This wonderful Grits and Greens recipe is courtesy of Virginia Willis. Check out Virginia’s website, Virginia Willis Culinary Productions.
Virginia says, “Southerners have always eaten a lot of corn – fresh corn in season, dried corn in the winter, and cornmeal all year around in the form of grits. Grits benefit from cooking with milk or cream. But grits have traditionally been food for the poor, and of course the poor would use water instead of milk. This Grits and Greens recipe marries two Southern favorites in an unbelievable combination of color and flavor.”
What are grits? Grits are small broken grains of white corn that were first produced by Native Americans centuries ago. Gits are similar to polenta as they are both made from stone-ground dried corn. In some places in Southern America, eating grits for breakfast is practically a religion. A true grit lover would never consider using instant or quick-cooking grits. Learn more about the History of Grits.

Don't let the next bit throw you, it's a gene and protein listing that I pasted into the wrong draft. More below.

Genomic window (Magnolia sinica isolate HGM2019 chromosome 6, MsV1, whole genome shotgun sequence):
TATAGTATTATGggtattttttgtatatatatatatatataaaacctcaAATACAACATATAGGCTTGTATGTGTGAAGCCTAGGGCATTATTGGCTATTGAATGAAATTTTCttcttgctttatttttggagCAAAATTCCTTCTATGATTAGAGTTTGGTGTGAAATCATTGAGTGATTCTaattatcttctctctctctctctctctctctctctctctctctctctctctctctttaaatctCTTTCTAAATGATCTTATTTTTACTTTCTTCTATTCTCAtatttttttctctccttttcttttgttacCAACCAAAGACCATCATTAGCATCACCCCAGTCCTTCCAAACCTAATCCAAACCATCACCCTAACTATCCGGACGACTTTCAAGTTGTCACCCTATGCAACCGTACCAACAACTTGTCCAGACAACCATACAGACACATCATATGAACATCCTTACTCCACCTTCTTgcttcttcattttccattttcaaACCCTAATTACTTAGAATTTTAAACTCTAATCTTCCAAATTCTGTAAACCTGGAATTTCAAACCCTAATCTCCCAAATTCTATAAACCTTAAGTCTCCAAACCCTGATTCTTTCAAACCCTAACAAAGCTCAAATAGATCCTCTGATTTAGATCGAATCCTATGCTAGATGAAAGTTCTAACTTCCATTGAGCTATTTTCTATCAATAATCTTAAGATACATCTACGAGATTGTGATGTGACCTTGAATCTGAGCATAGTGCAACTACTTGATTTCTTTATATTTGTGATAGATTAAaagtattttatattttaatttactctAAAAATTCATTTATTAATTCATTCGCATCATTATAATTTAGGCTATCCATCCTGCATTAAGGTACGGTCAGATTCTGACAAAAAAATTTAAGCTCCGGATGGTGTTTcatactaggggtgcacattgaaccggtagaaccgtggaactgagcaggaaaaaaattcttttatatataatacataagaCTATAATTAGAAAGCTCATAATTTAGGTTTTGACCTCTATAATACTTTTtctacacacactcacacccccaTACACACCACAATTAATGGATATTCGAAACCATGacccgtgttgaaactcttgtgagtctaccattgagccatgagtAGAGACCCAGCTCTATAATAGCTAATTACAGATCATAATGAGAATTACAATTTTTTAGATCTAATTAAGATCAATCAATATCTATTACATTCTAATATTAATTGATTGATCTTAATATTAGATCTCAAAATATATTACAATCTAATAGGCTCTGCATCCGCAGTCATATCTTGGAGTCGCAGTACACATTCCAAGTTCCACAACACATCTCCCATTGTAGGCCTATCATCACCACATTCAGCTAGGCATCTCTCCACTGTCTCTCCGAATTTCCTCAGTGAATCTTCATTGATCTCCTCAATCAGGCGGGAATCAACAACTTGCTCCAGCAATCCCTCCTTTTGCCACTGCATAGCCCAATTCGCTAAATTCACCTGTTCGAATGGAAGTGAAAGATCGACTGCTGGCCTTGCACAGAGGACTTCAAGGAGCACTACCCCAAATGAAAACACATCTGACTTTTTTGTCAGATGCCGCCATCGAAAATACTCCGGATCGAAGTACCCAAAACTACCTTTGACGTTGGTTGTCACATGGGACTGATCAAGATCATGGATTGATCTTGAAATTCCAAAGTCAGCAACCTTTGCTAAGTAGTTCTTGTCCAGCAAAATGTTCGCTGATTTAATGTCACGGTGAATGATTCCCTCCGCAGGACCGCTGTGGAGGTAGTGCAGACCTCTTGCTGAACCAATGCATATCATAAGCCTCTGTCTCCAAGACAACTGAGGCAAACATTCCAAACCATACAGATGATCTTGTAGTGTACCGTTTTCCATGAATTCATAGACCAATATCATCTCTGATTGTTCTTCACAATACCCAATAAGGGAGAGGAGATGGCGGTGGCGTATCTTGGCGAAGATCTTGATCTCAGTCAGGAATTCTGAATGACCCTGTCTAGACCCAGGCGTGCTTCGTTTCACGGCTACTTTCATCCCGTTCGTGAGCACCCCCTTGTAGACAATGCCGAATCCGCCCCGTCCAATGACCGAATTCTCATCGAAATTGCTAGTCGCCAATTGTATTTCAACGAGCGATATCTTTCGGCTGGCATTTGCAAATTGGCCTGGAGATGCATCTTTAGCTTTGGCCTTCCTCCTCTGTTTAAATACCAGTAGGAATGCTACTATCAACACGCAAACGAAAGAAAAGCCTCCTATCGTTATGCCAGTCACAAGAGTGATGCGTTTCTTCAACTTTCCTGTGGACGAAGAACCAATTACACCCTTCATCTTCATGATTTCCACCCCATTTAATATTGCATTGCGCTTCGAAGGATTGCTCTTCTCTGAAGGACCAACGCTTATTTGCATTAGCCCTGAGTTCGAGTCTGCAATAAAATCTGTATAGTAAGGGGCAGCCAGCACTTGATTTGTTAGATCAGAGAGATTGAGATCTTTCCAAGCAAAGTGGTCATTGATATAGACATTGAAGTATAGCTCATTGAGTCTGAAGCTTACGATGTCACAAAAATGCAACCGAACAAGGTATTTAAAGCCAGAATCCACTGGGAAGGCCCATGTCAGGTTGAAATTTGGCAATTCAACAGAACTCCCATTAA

What are greens? In the Southern states, greens are known as Collard Greens. Collard greens are vegetables that are members of the cabbage family, but are also close relatives to kale. Although they are available year-round, they are at their best from January through April. Learn more about the History of Collard Greens.
Grits and Greens Recipe:
Sources: Grits and Greens photo by Becky Luigart-Stayner – Styling by Melanie J. Clarke and Jan Gautro. Photo appeared in Cooking Light magazine, March 2007.